65 million Filipinos at risk to disasters, says expert
MANILA, Philippines—Criss-crossed by active faults and located in the “bulls-eye” of storms, the Philippines is the world’s third “riskiest” country and is more vulnerable to rising sea-levels, subsiding land and warming temperatures than Solomon Islands in the Pacific Ocean.
Ma. Antonia J. Yulo Loyzaga, executive director of the Manila Observatory, painted this grim scenario during her talk on the Philippines’ increasing vulnerability to disasters and climate change in Makati City on Tuesday.
Loyzaga said 50 million schoolchildren are exposed to earthquake hazards while 15 million residents in coastal towns are vulnerable to rising sea-levels.
“All of these natural hazards are making us the prime laboratory for the study of disasters all over the world,” Loyzaga said in her lecture “2012: A Practical Guide to Disaster Risk and Preparedness” at the Ateneo de Manila University Professorial Schools at the Rockwell Center.
Her talk was part of the 10th Jaime V. Ongpin Annual Memorial Lecture on Public Service in Business and Government.
The United Nations University released a study this year showing the Philippines as the world’s third riskiest country “because of lack of coping capacity,” behind Tonga and Vanuatu, said Loyzaga, who was recently appointed to the Science and Technology Committee for the Unesco’s National Commission.
“We’re even riskier than Solomon Islands,” she told the audience that included climate experts, academicians, business leaders, and students.
Other foreign studies were more telling and more precise on the number of vulnerable Filipinos, Loyzaga said in her PowerPoint presentation.
In a 2007 study, the Columbia University estimated that at least 15 million Filipinos live in low lying coastal areas or 10 meters below sea-level, she said.
“So this has implications for sea-level rise, but also for tsunami, which of course we are at risk to all over the country, both internally and externally generated,” she said. She added that the country was also subsiding in “major coasts.”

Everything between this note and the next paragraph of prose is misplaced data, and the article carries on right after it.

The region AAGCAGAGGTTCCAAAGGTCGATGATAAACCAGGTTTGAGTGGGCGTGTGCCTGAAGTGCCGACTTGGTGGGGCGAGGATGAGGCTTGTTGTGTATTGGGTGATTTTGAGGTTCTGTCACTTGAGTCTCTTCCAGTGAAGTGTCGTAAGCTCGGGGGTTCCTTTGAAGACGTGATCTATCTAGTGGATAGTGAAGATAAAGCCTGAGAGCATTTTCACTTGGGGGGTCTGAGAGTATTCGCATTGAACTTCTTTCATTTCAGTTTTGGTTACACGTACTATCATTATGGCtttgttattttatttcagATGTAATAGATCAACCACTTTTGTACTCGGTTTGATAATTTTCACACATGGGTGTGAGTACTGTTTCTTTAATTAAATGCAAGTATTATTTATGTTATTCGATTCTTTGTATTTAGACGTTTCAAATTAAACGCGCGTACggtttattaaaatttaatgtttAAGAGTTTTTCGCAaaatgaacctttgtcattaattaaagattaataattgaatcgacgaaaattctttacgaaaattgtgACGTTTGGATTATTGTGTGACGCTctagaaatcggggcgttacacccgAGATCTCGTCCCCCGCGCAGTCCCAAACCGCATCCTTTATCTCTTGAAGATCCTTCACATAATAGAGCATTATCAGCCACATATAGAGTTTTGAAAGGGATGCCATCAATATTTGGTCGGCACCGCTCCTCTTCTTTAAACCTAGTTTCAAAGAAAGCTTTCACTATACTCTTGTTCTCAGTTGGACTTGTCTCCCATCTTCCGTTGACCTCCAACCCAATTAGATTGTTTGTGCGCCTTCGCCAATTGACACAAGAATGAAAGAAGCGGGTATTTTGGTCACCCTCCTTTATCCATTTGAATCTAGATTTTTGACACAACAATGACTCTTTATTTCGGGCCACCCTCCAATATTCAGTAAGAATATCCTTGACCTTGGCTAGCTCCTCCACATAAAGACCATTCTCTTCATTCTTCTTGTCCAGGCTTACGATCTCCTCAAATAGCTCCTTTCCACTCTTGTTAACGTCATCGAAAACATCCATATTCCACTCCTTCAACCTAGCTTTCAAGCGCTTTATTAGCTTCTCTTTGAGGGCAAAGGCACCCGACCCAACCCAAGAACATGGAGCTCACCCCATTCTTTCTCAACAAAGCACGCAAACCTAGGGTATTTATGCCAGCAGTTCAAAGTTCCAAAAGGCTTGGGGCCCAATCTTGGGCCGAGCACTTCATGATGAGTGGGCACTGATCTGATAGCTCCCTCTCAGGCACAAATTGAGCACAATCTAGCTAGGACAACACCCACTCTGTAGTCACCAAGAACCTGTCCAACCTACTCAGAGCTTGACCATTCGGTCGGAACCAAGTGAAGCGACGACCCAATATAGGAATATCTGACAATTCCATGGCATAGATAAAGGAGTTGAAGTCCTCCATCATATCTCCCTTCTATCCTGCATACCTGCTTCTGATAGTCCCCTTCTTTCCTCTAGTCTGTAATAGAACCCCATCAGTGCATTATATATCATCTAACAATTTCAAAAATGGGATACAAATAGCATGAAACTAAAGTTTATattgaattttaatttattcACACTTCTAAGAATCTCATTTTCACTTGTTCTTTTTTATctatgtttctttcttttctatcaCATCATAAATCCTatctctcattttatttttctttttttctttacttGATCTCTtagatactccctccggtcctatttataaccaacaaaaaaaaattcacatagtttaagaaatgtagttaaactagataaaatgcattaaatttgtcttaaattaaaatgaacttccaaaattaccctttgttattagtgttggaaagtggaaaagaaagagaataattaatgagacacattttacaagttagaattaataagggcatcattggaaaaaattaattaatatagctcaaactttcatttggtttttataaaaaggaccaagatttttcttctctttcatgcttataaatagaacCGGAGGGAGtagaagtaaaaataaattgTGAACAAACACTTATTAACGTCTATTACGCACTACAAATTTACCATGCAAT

In another study after the powerful May 2008 earthquake in Sichuan, China, the Columbia University also estimated that some 50 million Filipino schoolchildren were exposed to earthquake hazards, even topping India and China, according to Loyzaga.
“If you look at the chart, the largest figure is 10 million. The Philippines exceeds that,” she said. “What we’re trying to do is explain to the DepEd (Department of Education) … It’s fairly simple to pick up the fault map of the Philippines from the Phivolcs (Philippine Institute of Volcanology and Seismology) and superimpose the coordinates of all public and private schools. This will give us an indication of where we must be most careful as far as protecting our school-age children,” she said.
If an earthquake were to happen during classes at daytime, “we will have a massive problem as far as rescuing children, much like the Sichuan earthquake,” she added.
Citing researches by the Manila Observatory, Loyzaga showed slides of warming temperature in the archipelago in the coming years that would impact on the country’s food security.
“Rice blooms at night and there are studies from the IRRI (International Rice Research Institute) that a 1-degree change in minimum temperature will lead to a 10-percent decrease in rice yields. The country is getting hotter and this has implications for own food security,” she said.
She also said that northern Luzon would experience more rains this year, while the “rest of the country dry up.”
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